Putting teeth in health reform: Dental clinics aren’t enough
09/01/2014 3:17 PM
09/02/2014 2:25 PM
When hundreds of desperate dental patients converge on the Charlotte Convention Center next week, it will be a testament to civic generosity and systemic failure.
Over the past decade, North Carolina’s Missions of Mercy program has become one of the nation’s largest providers of free mobile dental clinics. The work is done by dentists and support staff working without pay, aided by community volunteers and donors.
People in pain stand in line for hours or even days, grateful for help they can’t otherwise afford.
But dentists say the demand for free emergency clinics signals the state’s failure to develop a network of affordable dental care that would avert much of the damage that sends people here. So far the Affordable Care Act has made little difference, several dentists say.
“When people come in and you’re doing piecemeal work with tunnel vision, that’s not the best approach,” says Dr. Alec Parker, executive director of the N.C. Dental Society. The society is sponsoring six “NCMOM” clinics around the state this year, with the Charlotte event expected to draw more than 2,000 patients.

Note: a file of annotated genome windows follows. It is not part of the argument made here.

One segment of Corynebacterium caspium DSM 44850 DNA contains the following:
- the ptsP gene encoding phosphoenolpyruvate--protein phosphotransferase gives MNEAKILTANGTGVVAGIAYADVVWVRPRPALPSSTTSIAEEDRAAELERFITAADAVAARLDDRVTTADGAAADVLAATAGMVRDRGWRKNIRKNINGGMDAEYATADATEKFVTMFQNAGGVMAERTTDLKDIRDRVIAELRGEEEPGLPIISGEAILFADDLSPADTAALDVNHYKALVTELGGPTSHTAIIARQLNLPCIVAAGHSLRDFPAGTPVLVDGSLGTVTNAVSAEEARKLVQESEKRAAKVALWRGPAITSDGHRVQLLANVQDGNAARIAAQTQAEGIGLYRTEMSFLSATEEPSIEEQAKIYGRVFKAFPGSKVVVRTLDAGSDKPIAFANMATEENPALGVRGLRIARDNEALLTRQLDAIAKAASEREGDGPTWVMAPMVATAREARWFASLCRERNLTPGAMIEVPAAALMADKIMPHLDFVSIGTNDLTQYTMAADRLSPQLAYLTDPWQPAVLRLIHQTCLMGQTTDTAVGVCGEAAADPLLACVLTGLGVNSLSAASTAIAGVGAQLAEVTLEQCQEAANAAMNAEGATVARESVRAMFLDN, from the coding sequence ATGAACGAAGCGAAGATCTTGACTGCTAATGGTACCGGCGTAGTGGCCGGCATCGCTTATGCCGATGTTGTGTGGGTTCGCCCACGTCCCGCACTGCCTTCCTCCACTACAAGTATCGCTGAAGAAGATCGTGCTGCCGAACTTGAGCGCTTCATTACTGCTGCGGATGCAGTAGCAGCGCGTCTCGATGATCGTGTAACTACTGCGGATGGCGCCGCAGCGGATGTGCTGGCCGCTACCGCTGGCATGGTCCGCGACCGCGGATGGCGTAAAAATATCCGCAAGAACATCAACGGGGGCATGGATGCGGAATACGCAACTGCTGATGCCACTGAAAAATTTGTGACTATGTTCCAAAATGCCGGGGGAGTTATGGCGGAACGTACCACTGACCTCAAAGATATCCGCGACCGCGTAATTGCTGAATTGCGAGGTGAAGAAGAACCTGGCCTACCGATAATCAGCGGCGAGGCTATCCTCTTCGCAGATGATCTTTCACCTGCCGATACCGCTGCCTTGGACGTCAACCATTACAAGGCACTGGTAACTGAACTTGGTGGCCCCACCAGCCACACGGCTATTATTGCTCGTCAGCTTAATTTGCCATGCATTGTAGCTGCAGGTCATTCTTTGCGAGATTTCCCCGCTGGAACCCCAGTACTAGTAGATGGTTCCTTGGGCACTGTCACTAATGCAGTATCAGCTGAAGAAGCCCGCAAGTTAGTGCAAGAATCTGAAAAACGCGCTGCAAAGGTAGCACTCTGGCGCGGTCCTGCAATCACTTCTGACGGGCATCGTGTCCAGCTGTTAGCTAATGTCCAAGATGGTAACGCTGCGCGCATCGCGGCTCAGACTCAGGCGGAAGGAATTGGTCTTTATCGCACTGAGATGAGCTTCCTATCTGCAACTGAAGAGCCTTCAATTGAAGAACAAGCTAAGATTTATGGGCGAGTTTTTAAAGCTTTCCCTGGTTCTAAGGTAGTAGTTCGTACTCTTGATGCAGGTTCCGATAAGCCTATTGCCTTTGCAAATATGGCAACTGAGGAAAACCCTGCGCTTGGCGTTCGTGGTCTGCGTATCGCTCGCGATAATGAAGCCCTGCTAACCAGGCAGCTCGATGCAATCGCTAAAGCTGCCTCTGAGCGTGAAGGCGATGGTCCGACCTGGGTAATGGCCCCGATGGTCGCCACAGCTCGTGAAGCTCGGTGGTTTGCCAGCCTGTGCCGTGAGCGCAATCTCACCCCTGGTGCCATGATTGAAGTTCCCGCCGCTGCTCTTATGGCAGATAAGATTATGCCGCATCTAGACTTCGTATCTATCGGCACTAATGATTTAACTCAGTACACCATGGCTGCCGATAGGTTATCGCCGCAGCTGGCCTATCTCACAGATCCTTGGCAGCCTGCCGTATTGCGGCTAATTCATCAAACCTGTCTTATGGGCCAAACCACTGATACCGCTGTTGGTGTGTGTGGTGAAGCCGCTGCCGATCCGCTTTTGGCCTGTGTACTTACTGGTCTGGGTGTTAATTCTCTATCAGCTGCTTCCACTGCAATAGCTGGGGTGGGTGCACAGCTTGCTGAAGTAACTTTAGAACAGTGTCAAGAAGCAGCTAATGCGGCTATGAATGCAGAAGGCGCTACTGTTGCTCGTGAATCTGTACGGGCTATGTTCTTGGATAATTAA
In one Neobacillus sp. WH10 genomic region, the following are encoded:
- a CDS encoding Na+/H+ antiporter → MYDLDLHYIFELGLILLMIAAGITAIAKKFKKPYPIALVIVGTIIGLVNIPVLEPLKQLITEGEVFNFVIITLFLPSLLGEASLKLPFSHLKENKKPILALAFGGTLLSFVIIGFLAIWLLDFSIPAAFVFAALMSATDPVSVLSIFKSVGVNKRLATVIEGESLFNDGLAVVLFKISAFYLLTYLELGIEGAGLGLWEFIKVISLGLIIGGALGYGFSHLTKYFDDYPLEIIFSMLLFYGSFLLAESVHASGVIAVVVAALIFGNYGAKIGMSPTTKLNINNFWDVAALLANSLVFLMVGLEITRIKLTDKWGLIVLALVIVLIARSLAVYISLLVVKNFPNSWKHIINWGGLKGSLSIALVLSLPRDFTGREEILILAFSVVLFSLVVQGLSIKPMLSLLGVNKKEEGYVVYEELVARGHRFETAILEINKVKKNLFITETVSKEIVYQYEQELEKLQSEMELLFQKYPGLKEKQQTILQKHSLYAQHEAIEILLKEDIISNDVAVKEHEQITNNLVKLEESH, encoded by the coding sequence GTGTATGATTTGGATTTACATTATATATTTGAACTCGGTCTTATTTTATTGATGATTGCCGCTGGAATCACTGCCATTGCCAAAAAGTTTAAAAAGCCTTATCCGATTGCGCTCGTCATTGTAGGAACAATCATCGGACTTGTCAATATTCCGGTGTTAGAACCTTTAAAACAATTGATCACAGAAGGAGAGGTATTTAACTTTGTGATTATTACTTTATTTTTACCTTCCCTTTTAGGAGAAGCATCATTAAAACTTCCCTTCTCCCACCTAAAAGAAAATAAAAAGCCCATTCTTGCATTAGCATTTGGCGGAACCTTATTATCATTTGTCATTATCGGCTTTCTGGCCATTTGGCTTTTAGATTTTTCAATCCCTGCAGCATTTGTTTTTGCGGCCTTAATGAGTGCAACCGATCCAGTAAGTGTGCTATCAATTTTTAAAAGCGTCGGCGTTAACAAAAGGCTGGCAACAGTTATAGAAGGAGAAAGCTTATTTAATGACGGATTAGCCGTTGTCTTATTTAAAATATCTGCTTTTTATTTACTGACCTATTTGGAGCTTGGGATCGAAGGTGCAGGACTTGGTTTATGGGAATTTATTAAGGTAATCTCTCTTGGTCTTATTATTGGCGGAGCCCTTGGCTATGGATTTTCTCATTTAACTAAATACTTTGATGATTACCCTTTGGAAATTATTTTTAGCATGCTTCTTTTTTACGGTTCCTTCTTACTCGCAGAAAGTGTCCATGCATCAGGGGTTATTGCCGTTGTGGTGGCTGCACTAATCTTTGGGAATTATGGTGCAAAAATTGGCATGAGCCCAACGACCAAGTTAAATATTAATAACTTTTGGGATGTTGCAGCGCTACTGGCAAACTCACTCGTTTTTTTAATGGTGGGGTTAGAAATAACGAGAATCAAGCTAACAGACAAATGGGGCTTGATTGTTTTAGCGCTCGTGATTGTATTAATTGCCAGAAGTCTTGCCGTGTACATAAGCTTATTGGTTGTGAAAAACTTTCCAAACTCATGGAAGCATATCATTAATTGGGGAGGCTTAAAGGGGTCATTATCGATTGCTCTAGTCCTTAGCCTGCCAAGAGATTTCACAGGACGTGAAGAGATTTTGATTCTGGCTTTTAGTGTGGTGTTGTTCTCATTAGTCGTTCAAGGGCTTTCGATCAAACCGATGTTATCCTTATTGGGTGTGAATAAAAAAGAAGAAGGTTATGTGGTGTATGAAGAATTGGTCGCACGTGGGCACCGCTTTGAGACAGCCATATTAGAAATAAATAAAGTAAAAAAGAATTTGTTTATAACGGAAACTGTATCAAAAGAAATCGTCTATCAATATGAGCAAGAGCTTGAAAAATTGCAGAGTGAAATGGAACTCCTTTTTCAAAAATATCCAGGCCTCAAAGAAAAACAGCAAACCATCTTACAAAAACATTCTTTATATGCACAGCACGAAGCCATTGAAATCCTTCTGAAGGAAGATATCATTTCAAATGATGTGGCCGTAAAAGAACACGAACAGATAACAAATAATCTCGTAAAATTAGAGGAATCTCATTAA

“This is not the answer,” agrees Dale Dove, founder of Rock Hill’s Renew Our Community poverty relief organization. He helped bring South Carolina’s annual clinic to his city last month, creating what Dove called “an organized fire ant hill” of cleaning, drilling and pulling.
“It almost makes you cry that people are in such desperate straits,” Dove said.
As health care reform sweeps the nation, dental care advocates want to be part of the picture. Mouth pain can keep kids from learning and adults from working. Disfigured or missing teeth can hurt job prospects. And people who go to hospital emergency rooms when they need a dentist clog the system, run up costs and leave without long-lasting treatment.
The Affordable Care Act, often called Obamacare, gives a nod to the importance of dental health. But some North Carolina dentists say it stopped short of making a real difference. The act defined children’s dental insurance as an “essential benefit” but doesn’t require parents to buy it.
“We really haven’t seen anything positive from it,” said Dr. Charles Norman, a Greensboro dentist who’s president of the American Dental Association.
What’s needed, dentists and advocates say, is higher Medicaid reimbursements, changes in the insurance marketplace and expansion of the few permanent clinics that cater to low-income clients.
“If you can prevent these things from happening early on, that’s the most important thing,” said Dr. Michael Brennan, chairman of Carolinas HealthCare System’s oral medicine department.